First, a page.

Well, for awhile anyway. Unfortunately, the further this book plods along, the worse everything becomes (or, the terrible things start to stand out more). You realize how long the book is, and how it doesn’t really need to be that long. It’s primarily due to French’s insistence that she describe EVERYTHING that happens, including, but not limited to: the weather (surprise! it rains a lot!), the myriad of thoughts passing through Rob’s head at any given moment (because he’s our first-person narrator), what Rob is eating and drinking, what a sunset looks like, the way the wind feels when he’s walking into a building, the way the light plays with his partner’s curly brown hair. Suffice it to say, French’s “lush style” quickly becomes tiring and clunky about a third of the way in. Did anyone ever tell her that less is more? I’m not necessarily a big Hemingway fan, but girl, read some.

Plus, I’ve said this before about other books: first-person narrators can be tough, because eventually you reach a point where you’re yelling at the book, “All that can’t be going on inside his head at one time! No one can think all those things!”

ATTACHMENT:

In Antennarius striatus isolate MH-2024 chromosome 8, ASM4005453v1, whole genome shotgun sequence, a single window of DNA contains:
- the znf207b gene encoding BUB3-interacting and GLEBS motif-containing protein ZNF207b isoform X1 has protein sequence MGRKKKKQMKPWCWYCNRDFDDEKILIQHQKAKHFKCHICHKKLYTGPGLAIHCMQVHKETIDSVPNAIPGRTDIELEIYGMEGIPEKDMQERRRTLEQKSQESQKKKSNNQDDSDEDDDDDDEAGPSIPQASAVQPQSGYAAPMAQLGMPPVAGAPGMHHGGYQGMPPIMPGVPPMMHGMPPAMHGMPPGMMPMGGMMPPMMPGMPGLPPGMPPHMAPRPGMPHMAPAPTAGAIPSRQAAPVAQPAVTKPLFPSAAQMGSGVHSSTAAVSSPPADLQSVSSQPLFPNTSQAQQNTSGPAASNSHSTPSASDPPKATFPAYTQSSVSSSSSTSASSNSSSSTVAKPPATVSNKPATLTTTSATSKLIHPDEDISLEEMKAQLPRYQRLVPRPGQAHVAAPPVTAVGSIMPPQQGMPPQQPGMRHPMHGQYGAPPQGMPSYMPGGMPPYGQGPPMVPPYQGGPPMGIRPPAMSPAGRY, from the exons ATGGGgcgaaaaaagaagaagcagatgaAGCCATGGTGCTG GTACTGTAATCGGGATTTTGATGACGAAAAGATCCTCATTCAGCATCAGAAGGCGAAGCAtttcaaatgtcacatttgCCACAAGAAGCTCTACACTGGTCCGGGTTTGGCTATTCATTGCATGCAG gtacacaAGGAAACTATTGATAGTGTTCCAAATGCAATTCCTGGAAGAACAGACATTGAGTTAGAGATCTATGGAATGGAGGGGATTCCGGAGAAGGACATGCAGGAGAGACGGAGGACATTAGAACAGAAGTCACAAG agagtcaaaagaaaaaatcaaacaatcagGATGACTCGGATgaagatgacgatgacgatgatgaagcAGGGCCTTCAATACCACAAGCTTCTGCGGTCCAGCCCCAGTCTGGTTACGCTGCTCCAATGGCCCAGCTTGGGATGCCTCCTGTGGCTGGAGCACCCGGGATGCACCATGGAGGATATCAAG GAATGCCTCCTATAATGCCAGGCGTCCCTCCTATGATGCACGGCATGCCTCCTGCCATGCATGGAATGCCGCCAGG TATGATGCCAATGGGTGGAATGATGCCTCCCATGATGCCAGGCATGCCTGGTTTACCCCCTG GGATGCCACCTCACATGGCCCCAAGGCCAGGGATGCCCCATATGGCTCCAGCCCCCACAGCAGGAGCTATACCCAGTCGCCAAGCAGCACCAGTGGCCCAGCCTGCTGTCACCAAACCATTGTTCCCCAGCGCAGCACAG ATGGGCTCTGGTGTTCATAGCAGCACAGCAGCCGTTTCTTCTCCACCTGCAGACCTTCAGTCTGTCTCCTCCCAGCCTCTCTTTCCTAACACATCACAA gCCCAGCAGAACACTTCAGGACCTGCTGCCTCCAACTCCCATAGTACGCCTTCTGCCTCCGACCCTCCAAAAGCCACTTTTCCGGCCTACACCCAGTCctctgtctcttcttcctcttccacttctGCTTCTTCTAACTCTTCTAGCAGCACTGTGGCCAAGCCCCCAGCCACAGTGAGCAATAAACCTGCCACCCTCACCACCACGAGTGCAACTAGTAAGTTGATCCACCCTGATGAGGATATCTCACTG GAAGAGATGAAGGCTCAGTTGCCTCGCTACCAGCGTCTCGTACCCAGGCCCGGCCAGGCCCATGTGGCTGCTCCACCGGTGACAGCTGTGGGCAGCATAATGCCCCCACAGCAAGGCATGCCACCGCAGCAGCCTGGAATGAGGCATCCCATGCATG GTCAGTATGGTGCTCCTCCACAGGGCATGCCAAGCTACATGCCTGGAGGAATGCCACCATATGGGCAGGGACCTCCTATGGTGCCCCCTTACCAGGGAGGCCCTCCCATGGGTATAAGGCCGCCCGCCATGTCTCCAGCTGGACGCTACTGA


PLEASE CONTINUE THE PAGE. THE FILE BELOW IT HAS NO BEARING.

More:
And finally (again, sorry for any spoilers), I was really disappointed with the ending. I don’t necessarily want to say what happened, but it’s a big part of what spoiled this book for me. First of all, you spend so much time delving into the mystery in Rob’s past. This mystery was what kept my attention, especially since it all felt very Stephen King-esque. The normal explanations for what happened seemed to have been ruled out pretty quickly, including murder, running away, or abduction. Plus, no bodies were ever found, even after nearly the entire wood was razed in the succeeding 20 years. PLUS, what about what happened to Rob!? There were some allusions to a Pan-like mythical being that could have “stolen” the children, and I was really hoping the story would take that turn.